An international team of researchers conducted a five-year study of 647 Danish babies to learn more about the viral makeup of the human gut. Astonishingly, nappy samples contained approximately 10,000 species of virus, which is ten times the number of bacterial species found in the same children. Most of the viruses had never been described before, and around 90 percent of the viruses found in the nappies of the Danish babies were bacteriophages. Bacteriophages exclusively infect bacteria and make up a large part of the human microbiome.
Atlas of Infant Gut DNA Virus Diversity
The researchers found that every person has their own unique set of bacteriophages and other viruses in their gut, with almost no overlap between two different people. Each gut virome is unique but is stable over time in adults. However, right after a baby is born, this virome is very different from that of an adult, and it only stabilizes after a couple of years. To better describe this new viral diversity, the researchers created an “atlas of infant gut DNA virus diversity.” They grouped the viruses into new virus families and orders based on how similar the genomes were to each other. They found 248 families of which only 16 were previously known. The remaining 232 newly identified virus families were named after children who took part in the study.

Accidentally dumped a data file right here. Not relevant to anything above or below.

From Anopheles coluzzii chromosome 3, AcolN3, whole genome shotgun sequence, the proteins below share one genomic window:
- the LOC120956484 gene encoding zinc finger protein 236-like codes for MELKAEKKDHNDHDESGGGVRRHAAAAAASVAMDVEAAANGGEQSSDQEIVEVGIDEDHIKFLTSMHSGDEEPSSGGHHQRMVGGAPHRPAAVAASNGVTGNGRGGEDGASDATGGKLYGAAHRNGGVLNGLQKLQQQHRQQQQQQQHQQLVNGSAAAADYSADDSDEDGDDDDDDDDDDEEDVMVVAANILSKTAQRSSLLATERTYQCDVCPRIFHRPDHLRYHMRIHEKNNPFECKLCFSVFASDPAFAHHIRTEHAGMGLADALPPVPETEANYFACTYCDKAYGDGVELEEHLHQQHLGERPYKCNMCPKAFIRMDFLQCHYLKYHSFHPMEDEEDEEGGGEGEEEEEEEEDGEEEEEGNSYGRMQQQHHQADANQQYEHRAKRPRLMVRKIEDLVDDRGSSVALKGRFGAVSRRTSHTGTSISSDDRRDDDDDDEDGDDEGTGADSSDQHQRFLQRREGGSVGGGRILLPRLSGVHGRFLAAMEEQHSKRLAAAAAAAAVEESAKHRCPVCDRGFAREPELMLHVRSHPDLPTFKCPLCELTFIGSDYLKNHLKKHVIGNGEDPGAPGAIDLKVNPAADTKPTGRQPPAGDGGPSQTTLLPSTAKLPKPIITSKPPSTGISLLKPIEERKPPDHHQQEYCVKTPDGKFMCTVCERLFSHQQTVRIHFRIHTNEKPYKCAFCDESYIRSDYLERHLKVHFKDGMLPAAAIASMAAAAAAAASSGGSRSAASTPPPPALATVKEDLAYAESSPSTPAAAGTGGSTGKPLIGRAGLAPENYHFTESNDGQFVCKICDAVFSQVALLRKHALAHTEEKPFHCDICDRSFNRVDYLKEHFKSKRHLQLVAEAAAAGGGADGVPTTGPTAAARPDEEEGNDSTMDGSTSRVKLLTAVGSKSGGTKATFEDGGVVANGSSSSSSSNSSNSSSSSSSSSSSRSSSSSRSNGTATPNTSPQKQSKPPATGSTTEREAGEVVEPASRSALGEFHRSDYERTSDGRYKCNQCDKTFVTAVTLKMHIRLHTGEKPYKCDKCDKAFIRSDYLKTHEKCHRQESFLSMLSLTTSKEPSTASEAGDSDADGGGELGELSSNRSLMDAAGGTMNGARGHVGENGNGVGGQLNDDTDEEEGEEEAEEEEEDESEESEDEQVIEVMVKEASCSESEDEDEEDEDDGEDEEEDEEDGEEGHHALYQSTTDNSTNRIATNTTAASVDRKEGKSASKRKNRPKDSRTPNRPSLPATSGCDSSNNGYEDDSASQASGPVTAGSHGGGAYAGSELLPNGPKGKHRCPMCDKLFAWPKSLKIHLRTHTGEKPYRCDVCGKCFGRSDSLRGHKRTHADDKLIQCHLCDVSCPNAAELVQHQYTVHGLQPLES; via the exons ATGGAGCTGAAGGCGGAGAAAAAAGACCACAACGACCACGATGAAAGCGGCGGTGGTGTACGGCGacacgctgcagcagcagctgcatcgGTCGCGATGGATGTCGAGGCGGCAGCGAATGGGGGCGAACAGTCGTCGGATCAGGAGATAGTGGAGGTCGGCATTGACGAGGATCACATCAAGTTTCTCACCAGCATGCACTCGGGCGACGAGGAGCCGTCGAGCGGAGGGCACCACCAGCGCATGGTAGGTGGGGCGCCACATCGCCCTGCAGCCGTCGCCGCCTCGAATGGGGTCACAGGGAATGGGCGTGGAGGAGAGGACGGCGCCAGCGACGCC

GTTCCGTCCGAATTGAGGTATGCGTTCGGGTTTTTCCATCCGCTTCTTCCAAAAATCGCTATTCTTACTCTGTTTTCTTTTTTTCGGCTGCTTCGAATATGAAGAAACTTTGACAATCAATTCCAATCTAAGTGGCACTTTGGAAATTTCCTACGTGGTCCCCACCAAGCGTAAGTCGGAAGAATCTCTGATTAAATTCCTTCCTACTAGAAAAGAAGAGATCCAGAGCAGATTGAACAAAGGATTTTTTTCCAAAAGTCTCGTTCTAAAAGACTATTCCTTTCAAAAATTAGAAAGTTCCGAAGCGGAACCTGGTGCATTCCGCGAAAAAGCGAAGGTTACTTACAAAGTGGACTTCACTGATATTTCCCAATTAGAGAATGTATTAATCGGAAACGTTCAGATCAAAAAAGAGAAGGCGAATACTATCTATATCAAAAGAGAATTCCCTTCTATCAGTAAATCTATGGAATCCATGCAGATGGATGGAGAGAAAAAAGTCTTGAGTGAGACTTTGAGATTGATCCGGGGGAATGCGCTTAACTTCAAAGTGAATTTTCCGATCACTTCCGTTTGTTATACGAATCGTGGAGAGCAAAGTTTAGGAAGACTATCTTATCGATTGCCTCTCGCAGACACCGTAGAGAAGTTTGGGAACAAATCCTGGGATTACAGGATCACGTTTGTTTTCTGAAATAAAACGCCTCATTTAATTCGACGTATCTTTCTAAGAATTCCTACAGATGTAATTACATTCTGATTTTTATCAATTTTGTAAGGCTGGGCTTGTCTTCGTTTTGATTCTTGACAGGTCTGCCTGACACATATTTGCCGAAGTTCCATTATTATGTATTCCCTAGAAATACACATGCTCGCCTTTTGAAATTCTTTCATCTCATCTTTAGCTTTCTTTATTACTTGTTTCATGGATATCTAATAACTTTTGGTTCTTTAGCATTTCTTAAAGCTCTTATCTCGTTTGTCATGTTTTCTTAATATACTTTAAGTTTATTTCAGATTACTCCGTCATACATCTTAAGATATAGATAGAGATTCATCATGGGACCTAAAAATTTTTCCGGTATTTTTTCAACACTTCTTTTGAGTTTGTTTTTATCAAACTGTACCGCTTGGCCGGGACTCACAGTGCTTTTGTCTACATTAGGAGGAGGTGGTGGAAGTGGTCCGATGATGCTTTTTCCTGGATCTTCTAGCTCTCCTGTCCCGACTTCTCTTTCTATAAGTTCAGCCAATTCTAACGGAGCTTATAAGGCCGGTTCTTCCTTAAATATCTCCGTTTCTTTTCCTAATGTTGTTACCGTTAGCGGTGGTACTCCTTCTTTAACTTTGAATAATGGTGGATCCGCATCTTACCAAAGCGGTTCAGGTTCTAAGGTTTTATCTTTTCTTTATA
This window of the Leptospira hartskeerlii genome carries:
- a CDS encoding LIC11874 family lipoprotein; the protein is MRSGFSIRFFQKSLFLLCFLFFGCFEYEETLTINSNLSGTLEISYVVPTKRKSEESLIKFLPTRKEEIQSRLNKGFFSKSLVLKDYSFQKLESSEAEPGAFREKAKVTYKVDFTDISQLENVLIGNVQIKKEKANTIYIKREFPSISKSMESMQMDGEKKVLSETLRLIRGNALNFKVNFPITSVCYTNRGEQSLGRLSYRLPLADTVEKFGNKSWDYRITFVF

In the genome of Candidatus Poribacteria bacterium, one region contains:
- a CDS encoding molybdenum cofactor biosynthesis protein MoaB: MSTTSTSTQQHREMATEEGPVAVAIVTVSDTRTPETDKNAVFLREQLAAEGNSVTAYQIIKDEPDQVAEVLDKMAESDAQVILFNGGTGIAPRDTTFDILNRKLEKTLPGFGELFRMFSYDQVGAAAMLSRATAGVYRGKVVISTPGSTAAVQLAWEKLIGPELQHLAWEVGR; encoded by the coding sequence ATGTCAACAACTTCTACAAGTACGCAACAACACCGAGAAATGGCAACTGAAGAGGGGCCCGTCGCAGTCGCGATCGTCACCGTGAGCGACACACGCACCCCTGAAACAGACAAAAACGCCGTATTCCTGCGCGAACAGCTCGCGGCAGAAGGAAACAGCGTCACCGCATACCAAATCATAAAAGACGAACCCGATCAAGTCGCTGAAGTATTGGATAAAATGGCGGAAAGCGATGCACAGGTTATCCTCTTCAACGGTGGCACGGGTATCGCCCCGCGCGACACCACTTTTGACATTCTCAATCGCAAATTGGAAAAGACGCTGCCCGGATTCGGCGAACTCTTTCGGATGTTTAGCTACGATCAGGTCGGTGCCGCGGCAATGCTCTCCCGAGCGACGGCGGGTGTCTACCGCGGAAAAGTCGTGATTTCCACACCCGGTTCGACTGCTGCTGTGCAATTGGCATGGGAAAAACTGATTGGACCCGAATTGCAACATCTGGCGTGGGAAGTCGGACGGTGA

Importance of Bifidobacterium species
Bifidobacterium species are essential for infant health, as they help with the digestion of breastmilk. These bacteria become less abundant as we age, so it makes sense that the viruses that infect Bifidobacterium are found more in babies and less in adults. Conversely, the most abundant group of adult gut bacteriophages, members of the order Crassvirales, were not as prevalent in baby poo, meaning children acquire these bacteriophages as they age.
The Unknown Virome
With the addition of these 10,000 new virus species and the many new families, it becomes clear that there is more that we do not know about the virome than what we do know. The scientific community continues to work on it, one baby poo sample at a time.
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